6. Terrific new cast members with compelling character arc

Three new cast members are introduced this season. I have mentioned Sister Maggie, who later on is revealed to have a crucial connection with Matt. It took me a bit of time to warm up to the lengthy dialog between Sister Maggie and Matt but as the season progressed, I appreciate them more and more.

The other two are FBI agents Ray Nadeem (Jay Ali) and Benjamin ‘Dex’ Poindexter (Wilson Bethel). Dex has a more explosive introduction while Nadeem’s intro shows him in his family home, struggling with his finances. Their paths inevitably cross with Fisk which will change their lives forever.

Both actors brought their characters to life so beautifully. Apparently Bethel was in the running for Captain America (in fact it was down to him and Chris Evans!), so he obviously has the physicality for the role as the faux Daredevil. I gotta say he looks really good in the red suit that he gives Charlie Cox a run for his money! 😉 He’s a pretty dynamic sub-villain (as Fisk’s lackey) and he’s scary as he can make anything into a weapon. I love that they show his backstory in a couple of episodes, which also makes him more than just a one-dimensional character.

All three new members were given such a strong and emotionally-resonant arc that strengthen the S3 story as a whole.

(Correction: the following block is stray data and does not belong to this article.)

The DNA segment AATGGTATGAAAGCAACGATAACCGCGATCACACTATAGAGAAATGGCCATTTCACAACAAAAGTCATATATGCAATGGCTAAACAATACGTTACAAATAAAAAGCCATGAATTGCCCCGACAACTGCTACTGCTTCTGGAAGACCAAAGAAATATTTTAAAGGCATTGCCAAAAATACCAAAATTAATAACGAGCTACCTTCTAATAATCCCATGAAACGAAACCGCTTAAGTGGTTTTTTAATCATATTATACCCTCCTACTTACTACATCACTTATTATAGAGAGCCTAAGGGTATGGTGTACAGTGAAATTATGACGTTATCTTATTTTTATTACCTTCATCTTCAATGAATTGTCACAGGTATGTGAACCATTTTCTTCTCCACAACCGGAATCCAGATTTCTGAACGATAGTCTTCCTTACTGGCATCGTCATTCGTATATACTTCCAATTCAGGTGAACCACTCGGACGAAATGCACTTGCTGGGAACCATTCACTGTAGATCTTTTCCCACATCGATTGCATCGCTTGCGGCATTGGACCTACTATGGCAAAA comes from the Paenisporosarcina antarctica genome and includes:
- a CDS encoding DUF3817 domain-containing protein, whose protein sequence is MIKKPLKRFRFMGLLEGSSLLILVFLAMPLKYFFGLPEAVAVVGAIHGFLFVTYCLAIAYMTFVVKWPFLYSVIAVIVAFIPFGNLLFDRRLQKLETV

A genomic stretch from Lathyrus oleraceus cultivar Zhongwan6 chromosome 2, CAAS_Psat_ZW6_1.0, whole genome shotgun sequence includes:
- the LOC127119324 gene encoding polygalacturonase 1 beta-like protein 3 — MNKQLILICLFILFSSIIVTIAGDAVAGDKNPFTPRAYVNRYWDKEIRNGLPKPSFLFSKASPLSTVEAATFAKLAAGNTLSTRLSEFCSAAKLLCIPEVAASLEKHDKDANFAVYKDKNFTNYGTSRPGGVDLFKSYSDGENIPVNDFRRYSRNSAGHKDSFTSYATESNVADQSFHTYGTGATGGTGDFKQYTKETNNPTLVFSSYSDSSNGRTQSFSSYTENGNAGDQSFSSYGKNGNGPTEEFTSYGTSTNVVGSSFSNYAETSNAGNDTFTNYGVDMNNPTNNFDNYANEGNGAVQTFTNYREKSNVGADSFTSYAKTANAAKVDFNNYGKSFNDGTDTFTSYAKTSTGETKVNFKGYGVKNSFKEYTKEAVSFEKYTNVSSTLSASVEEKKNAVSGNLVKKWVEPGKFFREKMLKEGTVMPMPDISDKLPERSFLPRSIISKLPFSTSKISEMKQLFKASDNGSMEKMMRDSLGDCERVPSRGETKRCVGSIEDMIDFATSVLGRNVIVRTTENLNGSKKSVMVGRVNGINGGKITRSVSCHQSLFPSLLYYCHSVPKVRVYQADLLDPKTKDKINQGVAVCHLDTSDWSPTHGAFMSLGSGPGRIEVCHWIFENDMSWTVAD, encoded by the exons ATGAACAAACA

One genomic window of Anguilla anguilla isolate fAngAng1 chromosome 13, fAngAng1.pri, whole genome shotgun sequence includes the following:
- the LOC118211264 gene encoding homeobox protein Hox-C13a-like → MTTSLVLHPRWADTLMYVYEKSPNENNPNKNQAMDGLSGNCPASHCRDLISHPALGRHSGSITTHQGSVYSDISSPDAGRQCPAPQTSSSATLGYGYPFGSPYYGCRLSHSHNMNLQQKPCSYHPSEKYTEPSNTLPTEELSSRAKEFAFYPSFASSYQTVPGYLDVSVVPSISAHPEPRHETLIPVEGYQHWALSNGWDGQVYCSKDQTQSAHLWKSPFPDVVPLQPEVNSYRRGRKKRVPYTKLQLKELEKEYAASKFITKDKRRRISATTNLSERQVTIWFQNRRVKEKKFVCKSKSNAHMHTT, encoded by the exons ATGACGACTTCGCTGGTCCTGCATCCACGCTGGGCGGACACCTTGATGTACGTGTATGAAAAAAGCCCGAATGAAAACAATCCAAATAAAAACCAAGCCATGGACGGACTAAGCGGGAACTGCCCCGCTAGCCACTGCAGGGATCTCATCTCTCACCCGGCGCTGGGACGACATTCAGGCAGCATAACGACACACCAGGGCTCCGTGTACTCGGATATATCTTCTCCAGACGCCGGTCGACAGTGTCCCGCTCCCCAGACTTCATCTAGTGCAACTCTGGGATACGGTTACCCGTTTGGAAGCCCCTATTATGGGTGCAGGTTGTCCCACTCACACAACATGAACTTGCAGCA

7. Ray Nadeem – not every hero needs a cape (or red suit in this case)

I feel that Jay Ali‘s Ray Nadeem deserves its own section on this list because you could say he’s the ‘man of the people’ in this season. He’s not a secret superhero (though I’d love to see Jay portray one!), but Nadeem is a family man who just wants to provide for his family and be a hero to his son Sammy. His riveting yet sensitive performance elevated every scene he’s in.

I have never seen Jay Ali in anything before, but the British actor (of Pakistani descent) has certainly got my attention. It’s nice to see such a compelling, nuanced character written for an actor of color, and not just another stereotypical role that you’ve seen time and time again in other shows.

I remember pondering most about Nadeem when I finished S3. I identify with his struggles, his pain and his conflicted emotions balancing his life as an FBI agent as a dad/husband. The look on his face when his wife rebukes him, it’s convincingly heartbreaking. He wants to make Hell’s Kitchen a safer place when he made a deal with Fisk, and by the time he realizes the Kingpin has infiltrated the agency, it’s already too late. His redemption comes at a high price, that is his own life, which makes him an unsung hero in my book.

Agent Nadeem is definitely one of the most memorable tv characters I’ve seen. Though he won’t be in the future seasons of Daredevil, I sure hope to see more of Jay Ali in more tv/film projects!

8. The loyal friends that make the hero

Speaking of unsung heroes, one thing I LOVE most about the Daredevil series is the strong bond of friendship between Matt, Karen and Foggy. There is something so genuine about how these characters interact, and this season their friendship is truly tested. Karen is especially loyal to Matt that she still pays his rent despite everyone thinking he’s been buried under a building!

In the later episode, there’s exchange between Nadeem and Matt where Nadeem talked about stepping off the path for a few weeks and it destroyed his life. Yet Daredevil steps on and off the path all the time… but his friends keep coming back. ‘How do you hold on to them?’ Nadeem asked. Matt replied ‘It’s not me. It’s them.’